Royall Tyler to Mildred Barnes Bliss, May 3, 1927
In the train, 3 May 27Tuesday.
The sorrow of seeing you go away so far, dearest Mildred, is much softened by the memory of the heavenly day we spent together. I still glow, and shall go on glowing until I am once more able to bask in those beloved beams. Please let me know exactly what your itinerary is to be, so that I may follow you in mind.Robert Woods Bliss was officially appointed U.S. ambassador extraordinary and minister plenipotentiary to Argentina on February 17, 1927. His appointment as envoy extraordinary and minister plenipotentiary to Sweden ended on March 15, 1927. The Blisses sailed from New York City for Buenos Aires on August 13, 1927. See letter of July 17, 1927, and Washington, D.C., and Stockholm (1920–1927): An Introduction.
On the way to the station I went to see Platt.Probably Clément Platt (1874–1952), an antiquities and coins dealer who in 1906 founded the Maison Platt in Paris. The business was continued by his son, Marcel Platt, in association with René Kampmann (d. 1977). I don’t much care for his bone horse, and he hasn’t much else besides coins, at present. Some pre-dynastic slates, nothing beside Brummer, Ernest’s.
The more I think over Brummer’s black diorite Old Empire head, the more it sinks into me. Do see it again I feel pretty sure it’s first rate, and it’s of extreme rarity, I don’t think it’s dear at the price mentioned. As for the Tunic,Although in a later letter of March 14, 1931, Royall Tyler states that this textile is in the Smithsonian Institution, Washington, D.C., it is a tunic inscribed with the name of the Buyid Bahāʾ-al-dawla, ca. 1000 CE, from the Naqqāraḵāna of Ray, which is now in the Textile Museum, Washington, D.C., acc. no. 3.116. See Arthur Upham Pope, A Survey of Persian Art, from Prehistoric Times to the Present (London: Oxford University Press, 1938–1939), 3:2009, 2031, no. 12. See also letters of November 22, 1926; November 26, 1926; November 30, 1926 ; December 21, 1926; and January 7, 1927 . you know how I feel. Do try and find time to go to the Louvre and see the Old Empire things, in the light of the diorite head. And do look at their hard-stone vases, and let me know whether you want me to grab for you any really superlative ones that may turn up. If you really like them, now’s the time, for there are still some to be had, but not very many, and they’re still cheap.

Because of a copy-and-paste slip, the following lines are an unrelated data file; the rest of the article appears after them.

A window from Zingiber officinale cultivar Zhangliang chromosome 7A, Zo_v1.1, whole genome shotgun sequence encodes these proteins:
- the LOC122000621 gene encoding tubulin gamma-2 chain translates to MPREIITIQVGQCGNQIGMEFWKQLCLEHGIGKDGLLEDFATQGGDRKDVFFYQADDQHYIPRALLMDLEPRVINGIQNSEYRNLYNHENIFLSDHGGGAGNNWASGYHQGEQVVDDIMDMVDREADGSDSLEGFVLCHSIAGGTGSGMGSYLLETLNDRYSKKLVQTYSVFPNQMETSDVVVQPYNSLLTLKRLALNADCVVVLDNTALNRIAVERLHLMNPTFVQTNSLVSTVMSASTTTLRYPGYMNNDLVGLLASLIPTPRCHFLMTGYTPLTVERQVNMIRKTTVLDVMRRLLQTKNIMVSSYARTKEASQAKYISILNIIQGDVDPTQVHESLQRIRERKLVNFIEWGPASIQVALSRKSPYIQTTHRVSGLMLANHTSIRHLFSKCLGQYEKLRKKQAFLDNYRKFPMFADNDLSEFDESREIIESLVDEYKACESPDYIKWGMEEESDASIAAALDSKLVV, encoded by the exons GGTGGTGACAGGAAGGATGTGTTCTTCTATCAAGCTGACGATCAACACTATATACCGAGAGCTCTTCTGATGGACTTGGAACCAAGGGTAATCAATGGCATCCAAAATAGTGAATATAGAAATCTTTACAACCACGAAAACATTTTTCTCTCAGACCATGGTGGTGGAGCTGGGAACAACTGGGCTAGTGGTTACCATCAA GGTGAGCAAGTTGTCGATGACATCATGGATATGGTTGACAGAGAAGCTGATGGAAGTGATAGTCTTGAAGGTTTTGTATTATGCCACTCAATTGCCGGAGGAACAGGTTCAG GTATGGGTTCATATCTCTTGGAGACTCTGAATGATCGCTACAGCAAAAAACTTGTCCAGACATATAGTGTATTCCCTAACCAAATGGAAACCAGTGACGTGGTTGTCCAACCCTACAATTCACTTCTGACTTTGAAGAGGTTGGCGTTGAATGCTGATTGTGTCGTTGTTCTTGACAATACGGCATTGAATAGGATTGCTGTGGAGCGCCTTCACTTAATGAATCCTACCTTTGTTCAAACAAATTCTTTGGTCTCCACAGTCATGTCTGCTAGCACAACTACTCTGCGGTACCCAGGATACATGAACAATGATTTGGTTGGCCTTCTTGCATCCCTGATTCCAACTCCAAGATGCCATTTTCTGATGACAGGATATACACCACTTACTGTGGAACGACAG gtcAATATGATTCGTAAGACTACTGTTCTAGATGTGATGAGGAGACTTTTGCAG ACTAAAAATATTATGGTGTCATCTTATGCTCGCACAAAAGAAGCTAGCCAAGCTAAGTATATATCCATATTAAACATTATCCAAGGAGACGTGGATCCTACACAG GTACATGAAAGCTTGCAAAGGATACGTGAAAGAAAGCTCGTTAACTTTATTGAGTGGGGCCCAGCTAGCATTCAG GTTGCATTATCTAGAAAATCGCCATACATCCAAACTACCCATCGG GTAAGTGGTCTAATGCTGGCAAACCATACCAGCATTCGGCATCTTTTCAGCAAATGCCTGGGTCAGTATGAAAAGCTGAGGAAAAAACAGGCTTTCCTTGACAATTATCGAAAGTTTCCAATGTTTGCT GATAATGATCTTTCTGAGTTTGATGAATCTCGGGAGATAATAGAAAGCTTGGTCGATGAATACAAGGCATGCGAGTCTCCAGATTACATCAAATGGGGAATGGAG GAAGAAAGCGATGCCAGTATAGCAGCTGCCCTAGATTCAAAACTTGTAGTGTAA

Guerson,Salomon Guerson (1872–1970), a Turkish antiquities dealer from Istanbul who had settled in Paris. He primarily traded in antique carpets and tapestries at his shop at 169, Boulevard Haussmann, but in the 1920s he also acquired manuscripts, including the Archimedes Palimpsest, from the Metochion Monastery of the Holy Sepulcher in Istanbul, presently on loan to the Walters Art Museum. Bd Hausmann on the same side as Bacri and higher up towards the Etoile, had a very pretty latish (Xlth and Xllth) Byz. painted M.S.The manuscript referenced by Royall Tyler is unknown. It is now known that Salomon Guerson altered manuscripts that he had acquired, supplying forged miniatures in some and removing folios from others, including the Archimedes Palimpsest, presently on loan to the Walters Art Museum. In the 1920s, Guerson acquired at least six codices that came from the Metochion (dependency) of the Holy Sepulchre in Constantinople. Four detached evangelist miniatures from Metochion 490 (Duke University Library, Durham, North Carolina, MS Gr. 84) are in the Virginia Museum of Fine Arts, Richmond, Virginia, inv. 68.16.4. See John Lowden, “The Strange and Eventful History of the Archimedes Palimpsest,” in The Archimedes Palimpsest, ed. Reviel Netz et al., (Cambridge: Cambridge University Press, 2011), 1:105–25. I don’t know whether he still has it.
Tell Robert, please, that the figures in any wire he gets from me about prices will be in pounds sterling, but I shall only give the figure in the text, and not mention pounds.
Hayford Peirce was most grateful for your most kind and dear reception of him. He’s a good, stalwart product of Bangor, Maine.